Nightborn

Posted: August 28, 2015 by Vanessa in Books We Like
Tags: , , ,

nightborn2Karn is a gamer; his favorite game is Thrones and Bones (after which the series is named). When his best friend Thianna–half giant, half human–is kidnapped, he’s tasked by the dragon Orm to find her. Easier said than done, for he must travel far from his rural home to the city of Castlebriar, deal with duplicitous elves, and solve riddles. Thianna was on a quest to find a horn, much like the one they discovered in book one, FROSTBORN–these horns make it so the user can speak with and coerce magical beasts. And Orm isn’t the only one who wants to find the second horn.

Desstra is a dark elf, training to be a member of the Underhanded, a group of elite fighters. When an important test goes awry, she’s sent on a mission to prove she’s worthy. Part of that mission involves tricking Karn into thinking she’s something she isn’t. Because if she can’t get the horn before Karn does, then she will be outcast from the only home she’s ever known–even if she does think dark elves aren’t very nice.

Book 2 in the Thrones & Bones series by Lou Anders, NIGHTBORN builds on the story of the previous book. Karn and Thianna, despite their differences, are friends–a thing Desstra wishes for herself, but her new occupation makes such a thing impossible. They’re likable characters with their own special set of skills as well as their own foibles. Our heroes must use their wits and work together in order to survive. They have to fight the dark elves, who desperately want the second magical horn, including the dastardly Tanthal, Desstra’s team leader and last chance of graduating–he’s easy to hate. Most kids reading this series should be able to relate to the main characters in one way or another because they each have their doubts and struggles, but at heart are good kids trying to do the right thing.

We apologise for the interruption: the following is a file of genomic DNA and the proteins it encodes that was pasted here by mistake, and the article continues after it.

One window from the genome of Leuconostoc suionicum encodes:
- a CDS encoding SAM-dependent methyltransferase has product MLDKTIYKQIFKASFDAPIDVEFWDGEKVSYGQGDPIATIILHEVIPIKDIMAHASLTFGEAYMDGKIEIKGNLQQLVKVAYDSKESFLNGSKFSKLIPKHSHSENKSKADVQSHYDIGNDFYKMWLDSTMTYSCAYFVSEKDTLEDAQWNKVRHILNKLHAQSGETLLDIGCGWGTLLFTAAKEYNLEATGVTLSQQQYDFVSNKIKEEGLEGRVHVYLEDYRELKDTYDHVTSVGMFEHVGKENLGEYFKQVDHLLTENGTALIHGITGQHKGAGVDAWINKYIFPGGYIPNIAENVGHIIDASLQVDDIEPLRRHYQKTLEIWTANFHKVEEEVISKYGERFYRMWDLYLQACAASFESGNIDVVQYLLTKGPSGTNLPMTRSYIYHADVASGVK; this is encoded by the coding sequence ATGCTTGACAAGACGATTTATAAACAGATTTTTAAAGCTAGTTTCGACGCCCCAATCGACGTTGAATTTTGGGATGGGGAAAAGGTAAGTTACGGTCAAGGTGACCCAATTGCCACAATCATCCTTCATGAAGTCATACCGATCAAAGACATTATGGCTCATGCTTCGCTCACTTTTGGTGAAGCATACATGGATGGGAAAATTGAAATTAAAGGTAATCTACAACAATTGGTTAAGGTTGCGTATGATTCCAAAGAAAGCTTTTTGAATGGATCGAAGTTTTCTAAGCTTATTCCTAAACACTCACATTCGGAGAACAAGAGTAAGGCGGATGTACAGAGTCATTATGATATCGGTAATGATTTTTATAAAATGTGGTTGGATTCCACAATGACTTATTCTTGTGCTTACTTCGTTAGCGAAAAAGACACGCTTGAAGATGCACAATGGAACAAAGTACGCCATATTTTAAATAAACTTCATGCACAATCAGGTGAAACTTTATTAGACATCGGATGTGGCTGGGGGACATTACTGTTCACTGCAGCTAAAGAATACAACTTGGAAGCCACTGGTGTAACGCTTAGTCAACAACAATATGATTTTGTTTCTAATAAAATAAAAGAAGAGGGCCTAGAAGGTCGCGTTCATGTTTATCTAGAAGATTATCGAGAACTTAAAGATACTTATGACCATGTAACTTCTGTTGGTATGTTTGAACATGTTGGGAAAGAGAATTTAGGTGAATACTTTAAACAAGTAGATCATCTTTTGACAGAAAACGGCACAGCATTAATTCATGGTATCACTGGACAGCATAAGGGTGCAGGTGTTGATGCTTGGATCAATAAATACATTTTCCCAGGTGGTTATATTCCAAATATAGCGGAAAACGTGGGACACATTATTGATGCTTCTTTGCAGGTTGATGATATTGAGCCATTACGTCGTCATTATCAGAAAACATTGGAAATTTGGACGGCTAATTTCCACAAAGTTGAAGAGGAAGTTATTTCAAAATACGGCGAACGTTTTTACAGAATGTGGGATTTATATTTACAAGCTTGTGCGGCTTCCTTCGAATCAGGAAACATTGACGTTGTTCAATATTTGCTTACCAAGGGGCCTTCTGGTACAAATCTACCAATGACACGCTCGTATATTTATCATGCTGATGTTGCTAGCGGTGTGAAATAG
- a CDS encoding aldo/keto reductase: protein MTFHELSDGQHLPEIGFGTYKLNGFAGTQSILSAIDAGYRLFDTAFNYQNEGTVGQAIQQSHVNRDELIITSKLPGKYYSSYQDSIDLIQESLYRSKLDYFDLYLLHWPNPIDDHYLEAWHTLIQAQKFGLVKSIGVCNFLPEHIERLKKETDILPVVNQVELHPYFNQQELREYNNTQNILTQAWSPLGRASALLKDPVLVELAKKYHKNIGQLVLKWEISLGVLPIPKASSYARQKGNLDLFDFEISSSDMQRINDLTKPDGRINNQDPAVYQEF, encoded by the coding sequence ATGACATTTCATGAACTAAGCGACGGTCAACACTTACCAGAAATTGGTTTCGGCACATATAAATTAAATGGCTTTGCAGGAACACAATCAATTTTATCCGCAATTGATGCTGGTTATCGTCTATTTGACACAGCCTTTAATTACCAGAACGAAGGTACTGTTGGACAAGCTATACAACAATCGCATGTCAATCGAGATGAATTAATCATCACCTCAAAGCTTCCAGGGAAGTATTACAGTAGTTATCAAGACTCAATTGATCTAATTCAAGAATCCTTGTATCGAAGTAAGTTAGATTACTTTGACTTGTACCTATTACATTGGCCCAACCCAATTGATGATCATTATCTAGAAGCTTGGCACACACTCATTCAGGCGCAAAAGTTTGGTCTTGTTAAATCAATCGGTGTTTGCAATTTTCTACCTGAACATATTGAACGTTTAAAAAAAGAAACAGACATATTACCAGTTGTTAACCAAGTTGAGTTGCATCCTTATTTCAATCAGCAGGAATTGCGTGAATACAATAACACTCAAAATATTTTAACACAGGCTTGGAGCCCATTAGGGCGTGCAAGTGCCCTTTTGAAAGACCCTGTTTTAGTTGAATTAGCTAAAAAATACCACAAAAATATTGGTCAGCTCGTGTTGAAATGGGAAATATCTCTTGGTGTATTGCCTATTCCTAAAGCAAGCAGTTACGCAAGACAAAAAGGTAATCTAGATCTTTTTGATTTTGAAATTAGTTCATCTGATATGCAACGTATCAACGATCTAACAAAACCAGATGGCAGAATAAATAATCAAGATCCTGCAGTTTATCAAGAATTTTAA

The setting isn’t anything fancy, but it doesn’t get in the way of the story. Being able to use flying mounts cuts down annoying journey narratives, without feeling too much like a contrivance for convenience’s sake. The different races and locales, as well as the history give the story enough pizzazz to be interesting without being overwhelming. Especially amusing are the tidbits of history used by Karn to solve the puzzles, as well as the snarky talking beasts.

The story starts out a little slow in order to get readers up to speed in case they haven’t read FROSTBORN or as a refresher if they have. This means if you haven’t read the first book, it’s easy to catch up without feeling lost. Then the story moves quickly as Karn figures out the puzzles, finds his friend, and tries to stop the dark elves before they find the second horn.

And proves that even goofy gamer boys can save the day.

Recommended Age: 8+
Language: None
Violence: Peril, sword fighting, and some vague deaths
Sex: None

Find this fun series here:

FROSTBORN

NIGHTBORN

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